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keywords = dentistry
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3/5. Surgical repositioning of traumatically intruded permanent incisor: case report with a 10-year follow up.

    This report describes the case of a 10-year-old boy that was referred to the pediatric dentistry clinic 15 days after sustaining a severe traumatism that led to complete intrusion of the maxillary left mature permanent central incisor. The intruded tooth was repositioned by using surgical extrusion. Endodontic therapy was performed with calcium hydroxide-based paste as root canal dressing and root canal filling was performed with a calcium hydroxide-based root sealer and gutta-percha points. The postoperative course was uncomplicated, with both clinical and radiographic success up to 10 years of follow up. In this case surgical repositioning combined with endodontic therapy constituted a viable alternative treatment for intrusive luxations in mature permanent teeth.
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keywords = dentistry
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4/5. Endodontic and restorative management of a resorbed eight-unit fixed partial denture abutment tooth: report of case.

    Treating internal resorption is one of dentistry's most difficult challenges. This pathological process is difficult to manage in an advanced stage. The usual treatment involves surgery or, in many cases, extraction of the resorbed tooth. It is often difficult for the patient to understand and accept such a radical treatment approach. This report of case illustrates severe internal resorption that destroyed a major portion of a key abutment tooth supporting an eight-unit fixed partial denture. The resorptive pathosis was treated by a nonsurgical endodontic approach. The severely damaged abutment was reinforced and restored so that the existing eight-unit fixed partial denture could be preserved. The patient was pleased with the method of treatment and was commended for seeking regular recall professional care. It would have been easy to postpone treatment as the problem was asymptomatic. However, to do so probably would have resulted in loss of the resorbed abutment tooth, thus creating a complex restorative situation. The original prosthesis is currently 14 years old, functioning well, and showing no apparent evidence of pathosis. Costly and time-consuming remake procedures were avoided and patient satisfaction was maintained.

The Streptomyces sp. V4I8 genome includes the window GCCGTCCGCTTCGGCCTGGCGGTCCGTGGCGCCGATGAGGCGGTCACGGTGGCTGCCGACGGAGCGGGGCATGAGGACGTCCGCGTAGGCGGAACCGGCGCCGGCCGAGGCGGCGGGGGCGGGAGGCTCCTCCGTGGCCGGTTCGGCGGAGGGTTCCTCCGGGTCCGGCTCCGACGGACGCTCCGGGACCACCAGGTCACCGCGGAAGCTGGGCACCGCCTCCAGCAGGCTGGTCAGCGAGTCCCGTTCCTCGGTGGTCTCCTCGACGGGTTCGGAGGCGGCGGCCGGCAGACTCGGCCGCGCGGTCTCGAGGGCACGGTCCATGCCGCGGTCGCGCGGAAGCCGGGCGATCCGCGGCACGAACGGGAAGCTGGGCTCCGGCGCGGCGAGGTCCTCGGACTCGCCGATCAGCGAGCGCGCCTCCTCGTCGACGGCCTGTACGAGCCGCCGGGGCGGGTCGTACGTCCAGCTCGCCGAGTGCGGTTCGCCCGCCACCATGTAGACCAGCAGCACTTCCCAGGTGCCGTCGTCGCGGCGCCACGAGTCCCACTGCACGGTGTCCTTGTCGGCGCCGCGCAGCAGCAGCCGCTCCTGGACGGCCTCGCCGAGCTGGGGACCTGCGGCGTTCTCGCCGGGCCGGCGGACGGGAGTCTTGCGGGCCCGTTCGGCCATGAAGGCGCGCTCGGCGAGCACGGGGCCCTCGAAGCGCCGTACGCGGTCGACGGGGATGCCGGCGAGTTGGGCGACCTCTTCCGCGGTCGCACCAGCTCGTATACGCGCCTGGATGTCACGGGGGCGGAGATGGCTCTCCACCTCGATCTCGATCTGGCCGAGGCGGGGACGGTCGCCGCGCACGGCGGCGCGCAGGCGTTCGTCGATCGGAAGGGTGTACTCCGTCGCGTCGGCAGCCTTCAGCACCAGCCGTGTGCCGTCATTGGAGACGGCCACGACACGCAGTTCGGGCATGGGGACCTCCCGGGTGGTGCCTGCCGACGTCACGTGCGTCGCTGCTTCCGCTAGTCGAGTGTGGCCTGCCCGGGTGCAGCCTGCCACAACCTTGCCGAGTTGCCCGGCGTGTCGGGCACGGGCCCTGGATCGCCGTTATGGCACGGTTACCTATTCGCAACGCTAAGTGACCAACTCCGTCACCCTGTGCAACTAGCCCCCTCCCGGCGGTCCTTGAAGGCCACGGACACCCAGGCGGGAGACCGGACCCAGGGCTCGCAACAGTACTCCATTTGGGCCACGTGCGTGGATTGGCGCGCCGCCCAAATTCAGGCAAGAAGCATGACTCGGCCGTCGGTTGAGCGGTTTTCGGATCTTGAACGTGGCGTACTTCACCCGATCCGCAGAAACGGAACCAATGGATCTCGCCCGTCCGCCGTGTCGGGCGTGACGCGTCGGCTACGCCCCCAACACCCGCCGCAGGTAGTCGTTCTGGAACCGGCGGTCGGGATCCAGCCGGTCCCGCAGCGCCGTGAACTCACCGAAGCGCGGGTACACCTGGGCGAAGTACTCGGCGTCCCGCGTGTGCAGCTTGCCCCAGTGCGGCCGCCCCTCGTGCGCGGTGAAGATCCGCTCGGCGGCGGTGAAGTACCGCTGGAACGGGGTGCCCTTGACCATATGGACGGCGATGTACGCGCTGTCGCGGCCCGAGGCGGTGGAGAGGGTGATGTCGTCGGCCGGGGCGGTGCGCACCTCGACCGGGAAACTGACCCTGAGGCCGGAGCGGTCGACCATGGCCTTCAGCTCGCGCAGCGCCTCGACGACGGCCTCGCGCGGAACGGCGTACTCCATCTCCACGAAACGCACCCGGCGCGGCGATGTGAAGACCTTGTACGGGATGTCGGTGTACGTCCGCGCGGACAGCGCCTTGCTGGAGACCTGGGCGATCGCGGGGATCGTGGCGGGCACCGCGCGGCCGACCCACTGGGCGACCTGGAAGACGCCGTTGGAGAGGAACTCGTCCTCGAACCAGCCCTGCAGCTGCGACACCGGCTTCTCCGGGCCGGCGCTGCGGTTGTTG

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ranking = 1
keywords = dentistry
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5/5. Paediatric dentistry avulsion: case reports.

    Children may present at a dental surgery for management of oro-facial injuries. Most general dental practitioners are able to handle straightforward cases but referral may be required for complex injuries. Successful healing following tooth avulsion depends on the amount of damage to teeth and supporting structures, emergency treatment, and follow-up treatment. All of these play a role in the long-term prognosis of avulsed teeth.
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ranking = 4
keywords = dentistry